Collaborating Authors

Characterizing an Analogical Concept Memory for Architectures Implementing the Common Model of Cognition Artificial Intelligence

Architectures that implement the Common Model of Cognition - Soar, ACT-R, and Sigma - have a prominent place in research on cognitive modeling as well as on designing complex intelligent agents. In this paper, we explore how computational models of analogical processing can be brought into these architectures to enable concept acquisition from examples obtained interactively. We propose a new analogical concept memory for Soar that augments its current system of declarative long-term memories. We frame the problem of concept learning as embedded within the larger context of interactive task learning (ITL) and embodied language processing (ELP). We demonstrate that the analogical learning methods implemented in the proposed memory can quickly learn a diverse types of novel concepts that are useful not only in recognition of a concept in the environment but also in action selection. Our approach has been instantiated in an implemented cognitive system \textsc{Aileen} and evaluated on a simulated robotic domain.

Analogical Proportions Artificial Intelligence

Analogy-making is at the core of human intelligence and creativity with applications to such diverse tasks as commonsense reasoning, learning, language acquisition, and story telling. This paper contributes to the foundations of artificial general intelligence by introducing an abstract algebraic framework of analogical proportions of the form `$a$ is to $b$ what $c$ is to $d$' in the general setting of universal algebra. This enables us to compare mathematical objects possibly across different domains in a uniform way which is crucial for AI-systems. The main idea is to define solutions to analogical equations in terms of generalizations and to derive abstract terms of concrete elements from a `known' source domain which can then be instantiated in an `unknown' target domain to obtain analogous elements. We extensively compare our framework with two prominent and recently introduced frameworks of analogical proportions from the literature in the concrete domains of sets, numbers, and words and show that our framework yields strictly more reasonable solutions in all of these cases which provides evidence for the applicability of our framework. In a broader sense, this paper is a first step towards an algebraic theory of analogical reasoning and learning systems with potential applications to fundamental AI-problems like commonsense reasoning and computational learning and creativity.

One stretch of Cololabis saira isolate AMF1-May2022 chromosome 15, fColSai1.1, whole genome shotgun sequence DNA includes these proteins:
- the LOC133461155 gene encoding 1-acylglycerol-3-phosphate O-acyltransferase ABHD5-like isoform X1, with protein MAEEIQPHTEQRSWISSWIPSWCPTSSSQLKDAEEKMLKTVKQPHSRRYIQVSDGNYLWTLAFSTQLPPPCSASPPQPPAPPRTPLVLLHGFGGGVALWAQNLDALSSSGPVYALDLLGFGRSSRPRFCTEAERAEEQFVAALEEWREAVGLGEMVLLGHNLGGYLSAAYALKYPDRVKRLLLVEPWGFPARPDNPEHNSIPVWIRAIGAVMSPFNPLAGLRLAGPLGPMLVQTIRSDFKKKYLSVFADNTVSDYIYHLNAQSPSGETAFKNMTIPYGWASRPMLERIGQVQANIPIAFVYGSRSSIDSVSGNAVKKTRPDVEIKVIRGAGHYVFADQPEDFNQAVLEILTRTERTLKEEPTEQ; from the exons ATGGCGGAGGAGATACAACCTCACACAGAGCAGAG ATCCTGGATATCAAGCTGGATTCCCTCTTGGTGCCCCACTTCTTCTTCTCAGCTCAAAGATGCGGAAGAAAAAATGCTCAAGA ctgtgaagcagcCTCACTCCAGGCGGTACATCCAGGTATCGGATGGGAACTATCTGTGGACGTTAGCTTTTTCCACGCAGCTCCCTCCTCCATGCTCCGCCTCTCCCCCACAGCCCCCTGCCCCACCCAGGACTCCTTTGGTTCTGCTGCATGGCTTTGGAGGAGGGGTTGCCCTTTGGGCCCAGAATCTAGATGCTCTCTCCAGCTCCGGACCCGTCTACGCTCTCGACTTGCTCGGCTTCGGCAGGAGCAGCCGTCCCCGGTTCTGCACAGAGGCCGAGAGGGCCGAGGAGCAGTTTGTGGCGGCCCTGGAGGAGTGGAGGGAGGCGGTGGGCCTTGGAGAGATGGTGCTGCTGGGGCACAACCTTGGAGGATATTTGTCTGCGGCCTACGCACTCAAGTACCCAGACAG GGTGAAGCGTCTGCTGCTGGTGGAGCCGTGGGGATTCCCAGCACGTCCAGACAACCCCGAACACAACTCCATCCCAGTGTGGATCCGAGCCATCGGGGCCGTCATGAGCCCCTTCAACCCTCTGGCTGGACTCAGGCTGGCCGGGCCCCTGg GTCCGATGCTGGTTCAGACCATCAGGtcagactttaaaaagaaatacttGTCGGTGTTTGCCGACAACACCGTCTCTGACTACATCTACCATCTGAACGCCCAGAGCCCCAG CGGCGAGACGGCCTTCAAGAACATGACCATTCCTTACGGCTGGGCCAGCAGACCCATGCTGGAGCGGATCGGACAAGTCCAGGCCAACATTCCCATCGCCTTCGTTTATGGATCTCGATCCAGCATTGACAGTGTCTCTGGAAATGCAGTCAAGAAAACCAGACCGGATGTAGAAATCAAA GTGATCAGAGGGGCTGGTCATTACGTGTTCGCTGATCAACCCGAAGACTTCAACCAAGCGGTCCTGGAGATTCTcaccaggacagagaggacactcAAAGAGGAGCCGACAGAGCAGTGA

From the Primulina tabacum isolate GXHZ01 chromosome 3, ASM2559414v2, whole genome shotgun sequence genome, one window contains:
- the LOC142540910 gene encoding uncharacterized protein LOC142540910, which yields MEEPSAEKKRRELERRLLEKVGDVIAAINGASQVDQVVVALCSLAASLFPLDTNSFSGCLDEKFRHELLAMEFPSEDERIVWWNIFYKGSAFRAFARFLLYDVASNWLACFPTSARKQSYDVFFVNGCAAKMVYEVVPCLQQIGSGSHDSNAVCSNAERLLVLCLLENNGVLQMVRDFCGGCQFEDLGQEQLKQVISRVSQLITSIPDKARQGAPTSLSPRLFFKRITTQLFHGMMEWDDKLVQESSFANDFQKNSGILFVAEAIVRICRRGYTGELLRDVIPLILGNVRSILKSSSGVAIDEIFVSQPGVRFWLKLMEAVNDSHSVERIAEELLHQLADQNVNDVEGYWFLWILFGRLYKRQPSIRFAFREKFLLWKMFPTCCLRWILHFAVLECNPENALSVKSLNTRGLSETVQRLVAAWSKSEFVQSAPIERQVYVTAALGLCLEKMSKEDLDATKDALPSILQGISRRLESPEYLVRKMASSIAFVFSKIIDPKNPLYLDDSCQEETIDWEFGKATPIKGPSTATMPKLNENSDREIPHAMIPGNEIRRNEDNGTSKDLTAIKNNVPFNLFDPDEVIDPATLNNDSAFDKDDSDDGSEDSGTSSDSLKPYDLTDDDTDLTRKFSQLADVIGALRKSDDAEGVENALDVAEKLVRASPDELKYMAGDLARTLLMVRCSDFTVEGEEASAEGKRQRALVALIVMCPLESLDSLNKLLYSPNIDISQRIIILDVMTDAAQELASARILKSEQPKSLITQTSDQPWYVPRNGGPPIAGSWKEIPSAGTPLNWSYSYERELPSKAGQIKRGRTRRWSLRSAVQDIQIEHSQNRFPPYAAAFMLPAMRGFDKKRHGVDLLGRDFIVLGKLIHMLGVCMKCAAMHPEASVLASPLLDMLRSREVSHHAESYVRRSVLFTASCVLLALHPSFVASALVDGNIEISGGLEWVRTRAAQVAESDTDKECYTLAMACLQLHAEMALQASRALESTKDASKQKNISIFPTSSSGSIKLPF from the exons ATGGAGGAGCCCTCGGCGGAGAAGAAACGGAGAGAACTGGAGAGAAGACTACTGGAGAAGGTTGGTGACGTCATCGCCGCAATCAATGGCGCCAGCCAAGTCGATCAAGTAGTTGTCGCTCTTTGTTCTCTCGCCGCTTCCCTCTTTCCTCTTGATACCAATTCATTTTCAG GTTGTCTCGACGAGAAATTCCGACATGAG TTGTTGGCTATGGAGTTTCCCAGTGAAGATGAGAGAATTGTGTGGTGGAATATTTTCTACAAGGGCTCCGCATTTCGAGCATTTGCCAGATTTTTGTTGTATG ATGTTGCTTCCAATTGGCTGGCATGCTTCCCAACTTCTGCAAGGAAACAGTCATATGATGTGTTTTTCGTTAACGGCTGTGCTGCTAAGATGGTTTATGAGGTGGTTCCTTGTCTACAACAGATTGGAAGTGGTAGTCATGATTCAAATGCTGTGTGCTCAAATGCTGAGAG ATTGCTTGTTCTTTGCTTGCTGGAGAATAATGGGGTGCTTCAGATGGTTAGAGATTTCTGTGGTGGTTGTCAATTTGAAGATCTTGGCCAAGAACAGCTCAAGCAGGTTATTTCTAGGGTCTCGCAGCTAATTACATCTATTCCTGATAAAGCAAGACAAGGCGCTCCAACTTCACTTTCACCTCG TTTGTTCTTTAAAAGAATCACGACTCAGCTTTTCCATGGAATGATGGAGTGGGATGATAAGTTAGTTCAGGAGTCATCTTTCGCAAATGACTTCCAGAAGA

Creating Analogy-Based Interpretations of Blended Noun Concepts

AAAI Conferences

An analogy-based approach is explained that suggests possible interpretations of previously-unseen modifier-head noun compounds. The approach utilizes an analogical relation between the modifier and the head, viewing them as source and target concepts in the analogy, in order to suggest a relationship between the constituent nouns in the compound. The approach interprets the novel composition by employing the conceptual blending mechanism to create new concept representations in a proposed model of computational creativity.

Plausible Reasoning about EL-Ontologies using Concept Interpolation Artificial Intelligence

Description logics (DLs) are standard knowledge representation languages for modelling ontologies, i.e. knowledge about concepts and the relations between them. Unfortunately, DL ontologies are difficult to learn from data and time-consuming to encode manually. As a result, ontologies for broad domains are almost inevitably incomplete. In recent years, several data-driven approaches have been proposed for automatically extending such ontologies. One family of methods rely on characterizations of concepts that are derived from text descriptions. While such characterizations do not capture ontological knowledge directly, they encode information about the similarity between different concepts, which can be exploited for filling in the gaps in existing ontologies. To this end, several inductive inference mechanisms have already been proposed, but these have been defined and used in a heuristic fashion. In this paper, we instead propose an inductive inference mechanism which is based on a clear model-theoretic semantics, and can thus be tightly integrated with standard deductive reasoning. We particularly focus on interpolation, a powerful commonsense reasoning mechanism which is closely related to cognitive models of category-based induction. Apart from the formalization of the underlying semantics, as our main technical contribution we provide computational complexity bounds for reasoning in EL with this interpolation mechanism.